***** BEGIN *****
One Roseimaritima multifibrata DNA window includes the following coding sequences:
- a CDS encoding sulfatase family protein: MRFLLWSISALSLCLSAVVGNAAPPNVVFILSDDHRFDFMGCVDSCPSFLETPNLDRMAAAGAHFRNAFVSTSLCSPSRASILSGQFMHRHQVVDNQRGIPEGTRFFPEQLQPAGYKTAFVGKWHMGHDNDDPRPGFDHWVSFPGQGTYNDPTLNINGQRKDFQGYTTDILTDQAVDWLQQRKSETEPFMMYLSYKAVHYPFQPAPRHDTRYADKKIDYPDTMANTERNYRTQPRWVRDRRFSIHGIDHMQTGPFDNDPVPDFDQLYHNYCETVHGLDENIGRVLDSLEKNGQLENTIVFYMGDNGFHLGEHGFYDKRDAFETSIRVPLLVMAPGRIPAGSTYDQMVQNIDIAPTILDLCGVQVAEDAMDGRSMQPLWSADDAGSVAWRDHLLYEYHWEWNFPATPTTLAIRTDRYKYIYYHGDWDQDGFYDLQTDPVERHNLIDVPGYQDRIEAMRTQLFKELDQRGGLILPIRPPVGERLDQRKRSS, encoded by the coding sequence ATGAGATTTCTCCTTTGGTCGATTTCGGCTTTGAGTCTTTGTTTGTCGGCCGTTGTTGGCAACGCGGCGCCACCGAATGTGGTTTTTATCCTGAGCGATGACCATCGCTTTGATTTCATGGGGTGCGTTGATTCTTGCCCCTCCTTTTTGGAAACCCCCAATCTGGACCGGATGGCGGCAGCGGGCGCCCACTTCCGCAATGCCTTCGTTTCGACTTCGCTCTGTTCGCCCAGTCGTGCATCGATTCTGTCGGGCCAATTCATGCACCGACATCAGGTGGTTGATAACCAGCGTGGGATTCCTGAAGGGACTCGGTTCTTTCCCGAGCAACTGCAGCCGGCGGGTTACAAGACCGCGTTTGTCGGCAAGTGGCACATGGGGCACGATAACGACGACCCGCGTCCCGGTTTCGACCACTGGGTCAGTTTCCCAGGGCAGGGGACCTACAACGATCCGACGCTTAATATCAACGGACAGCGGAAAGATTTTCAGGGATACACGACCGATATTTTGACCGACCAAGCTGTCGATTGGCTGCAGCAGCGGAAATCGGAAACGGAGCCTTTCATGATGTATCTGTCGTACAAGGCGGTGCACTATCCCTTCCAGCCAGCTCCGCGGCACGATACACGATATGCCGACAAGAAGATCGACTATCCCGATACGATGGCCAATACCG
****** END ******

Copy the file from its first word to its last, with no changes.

One Roseimaritima multifibrata DNA window includes the following coding sequences:
- a CDS encoding sulfatase family protein: MRFLLWSISALSLCLSAVVGNAAPPNVVFILSDDHRFDFMGCVDSCPSFLETPNLDRMAAAGAHFRNAFVSTSLCSPSRASILSGQFMHRHQVVDNQRGIPEGTRFFPEQLQPAGYKTAFVGKWHMGHDNDDPRPGFDHWVSFPGQGTYNDPTLNINGQRKDFQGYTTDILTDQAVDWLQQRKSETEPFMMYLSYKAVHYPFQPAPRHDTRYADKKIDYPDTMANTERNYRTQPRWVRDRRFSIHGIDHMQTGPFDNDPVPDFDQLYHNYCETVHGLDENIGRVLDSLEKNGQLENTIVFYMGDNGFHLGEHGFYDKRDAFETSIRVPLLVMAPGRIPAGSTYDQMVQNIDIAPTILDLCGVQVAEDAMDGRSMQPLWSADDAGSVAWRDHLLYEYHWEWNFPATPTTLAIRTDRYKYIYYHGDWDQDGFYDLQTDPVERHNLIDVPGYQDRIEAMRTQLFKELDQRGGLILPIRPPVGERLDQRKRSS, encoded by the coding sequence ATGAGATTTCTCCTTTGGTCGATTTCGGCTTTGAGTCTTTGTTTGTCGGCCGTTGTTGGCAACGCGGCGCCACCGAATGTGGTTTTTATCCTGAGCGATGACCATCGCTTTGATTTCATGGGGTGCGTTGATTCTTGCCCCTCCTTTTTGGAAACCCCCAATCTGGACCGGATGGCGGCAGCGGGCGCCCACTTCCGCAATGCCTTCGTTTCGACTTCGCTCTGTTCGCCCAGTCGTGCATCGATTCTGTCGGGCCAATTCATGCACCGACATCAGGTGGTTGATAACCAGCGTGGGATTCCTGAAGGGACTCGGTTCTTTCCCGAGCAACTGCAGCCGGCGGGTTACAAGACCGCGTTTGTCGGCAAGTGGCACATGGGGCACGATAACGACGACCCGCGTCCCGGTTTCGACCACTGGGTCAGTTTCCCAGGGCAGGGGACCTACAACGATCCGACGCTTAATATCAACGGACAGCGGAAAGATTTTCAGGGATACACGACCGATATTTTGACCGACCAAGCTGTCGATTGGCTGCAGCAGCGGAAATCGGAAACGGAGCCTTTCATGATGTATCTGTCGTACAAGGCGGTGCACTATCCCTTCCAGCCAGCTCCGCGGCACGATACACGATATGCCGACAAGAAGATCGACTATCCCGATACGATGGCCAATACCG